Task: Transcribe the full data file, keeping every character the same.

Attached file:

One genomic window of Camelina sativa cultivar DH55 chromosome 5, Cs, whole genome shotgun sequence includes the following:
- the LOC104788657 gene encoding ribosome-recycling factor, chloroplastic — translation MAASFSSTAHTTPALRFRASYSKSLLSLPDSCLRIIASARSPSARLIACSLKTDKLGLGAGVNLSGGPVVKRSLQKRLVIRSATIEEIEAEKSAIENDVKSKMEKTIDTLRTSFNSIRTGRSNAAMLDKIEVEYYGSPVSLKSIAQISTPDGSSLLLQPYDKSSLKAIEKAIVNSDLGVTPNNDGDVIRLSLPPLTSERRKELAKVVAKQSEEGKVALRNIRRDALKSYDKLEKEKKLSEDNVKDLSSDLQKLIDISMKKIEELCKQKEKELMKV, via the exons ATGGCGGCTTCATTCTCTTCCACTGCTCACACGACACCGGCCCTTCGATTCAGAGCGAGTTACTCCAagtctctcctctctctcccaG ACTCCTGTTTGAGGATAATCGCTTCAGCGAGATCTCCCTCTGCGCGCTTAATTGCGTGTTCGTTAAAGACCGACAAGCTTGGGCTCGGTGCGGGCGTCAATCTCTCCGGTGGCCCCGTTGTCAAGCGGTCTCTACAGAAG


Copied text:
One genomic window of Camelina sativa cultivar DH55 chromosome 5, Cs, whole genome shotgun sequence includes the following:
- the LOC104788657 gene encoding ribosome-recycling factor, chloroplastic — translation MAASFSSTAHTTPALRFRASYSKSLLSLPDSCLRIIASARSPSARLIACSLKTDKLGLGAGVNLSGGPVVKRSLQKRLVIRSATIEEIEAEKSAIENDVKSKMEKTIDTLRTSFNSIRTGRSNAAMLDKIEVEYYGSPVSLKSIAQISTPDGSSLLLQPYDKSSLKAIEKAIVNSDLGVTPNNDGDVIRLSLPPLTSERRKELAKVVAKQSEEGKVALRNIRRDALKSYDKLEKEKKLSEDNVKDLSSDLQKLIDISMKKIEELCKQKEKELMKV, via the exons ATGGCGGCTTCATTCTCTTCCACTGCTCACACGACACCGGCCCTTCGATTCAGAGCGAGTTACTCCAagtctctcctctctctcccaG ACTCCTGTTTGAGGATAATCGCTTCAGCGAGATCTCCCTCTGCGCGCTTAATTGCGTGTTCGTTAAAGACCGACAAGCTTGGGCTCGGTGCGGGCGTCAATCTCTCCGGTGGCCCCGTTGTCAAGCGGTCTCTACAGAAG